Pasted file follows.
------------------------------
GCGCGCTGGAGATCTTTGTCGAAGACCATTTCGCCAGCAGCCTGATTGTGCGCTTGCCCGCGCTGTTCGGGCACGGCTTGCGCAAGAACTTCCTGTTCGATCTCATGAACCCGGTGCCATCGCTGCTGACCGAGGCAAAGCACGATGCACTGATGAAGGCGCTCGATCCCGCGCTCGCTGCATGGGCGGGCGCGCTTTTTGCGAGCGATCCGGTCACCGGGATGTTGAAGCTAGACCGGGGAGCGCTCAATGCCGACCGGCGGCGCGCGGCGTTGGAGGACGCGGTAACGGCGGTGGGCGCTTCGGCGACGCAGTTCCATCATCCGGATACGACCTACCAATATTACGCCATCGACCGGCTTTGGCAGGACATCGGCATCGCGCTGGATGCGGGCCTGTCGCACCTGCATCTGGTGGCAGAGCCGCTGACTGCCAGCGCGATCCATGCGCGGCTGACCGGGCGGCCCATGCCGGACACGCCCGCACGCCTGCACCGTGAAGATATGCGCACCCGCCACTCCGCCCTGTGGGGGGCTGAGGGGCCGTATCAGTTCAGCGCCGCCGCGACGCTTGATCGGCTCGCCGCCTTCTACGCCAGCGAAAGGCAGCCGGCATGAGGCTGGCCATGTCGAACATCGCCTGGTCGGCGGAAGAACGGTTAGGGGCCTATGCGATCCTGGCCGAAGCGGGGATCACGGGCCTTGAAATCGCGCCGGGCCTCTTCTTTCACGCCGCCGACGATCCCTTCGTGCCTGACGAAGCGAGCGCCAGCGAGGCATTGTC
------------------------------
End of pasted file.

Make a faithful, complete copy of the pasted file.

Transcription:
GCGCGCTGGAGATCTTTGTCGAAGACCATTTCGCCAGCAGCCTGATTGTGCGCTTGCCCGCGCTGTTCGGGCACGGCTTGCGCAAGAACTTCCTGTTCGATCTCATGAACCCGGTGCCATCGCTGCTGACCGAGGCAAAGCACGATGCACTGATGAAGGCGCTCGATCCCGCGCTCGCTGCATGGGCGGGCGCGCTTTTTGCGAGCGATCCGGTCACCGGGATGTTGAAGCTAGACCGGGGAGCGCTCAATGCCGACCGGCGGCGCGCGGCGTTGGAGGACGCGGTAACGGCGGTGGGCGCTTCGGCGACGCAGTTCCATCATCCGGATACGACCTACCAATATTACGCCATCGACCGGCTTTGGCAGGACATCGGCATCGCGCTGGATGCGGGCCTGTCGCACCTGCATCTGGTGGCAGAGCCGCTGACTGCCAGCGCGATCCATGCGCGGCTGACCGGGCGGCCCATGCCGGACACGCCCGCACGCCTGCACCGTGAAGATATGCGCACCCGCCACTCCGCCCTGTGGGGGGCTGAGGGGCCGTATCAGTTCAGCGCCGCCGCGACGCTTGATCGGCTCGCCGCCTTCTACGCCAGCGAAAGGCAGCCGGCATGAGGCTGGCCATGTCGAACATCGCCTGGTCGGCGGAAGAACGGTTAGGGGCCTATGCGATCCTGGCCGAAGCGGGGATCACGGGCCTTGAAATCGCGCCGGGCCTCTTCTTTCACGCCGCCGACGATCCCTTCGTGCCTGACGAAGCGAGCGCCAGCGAGGCATTGTC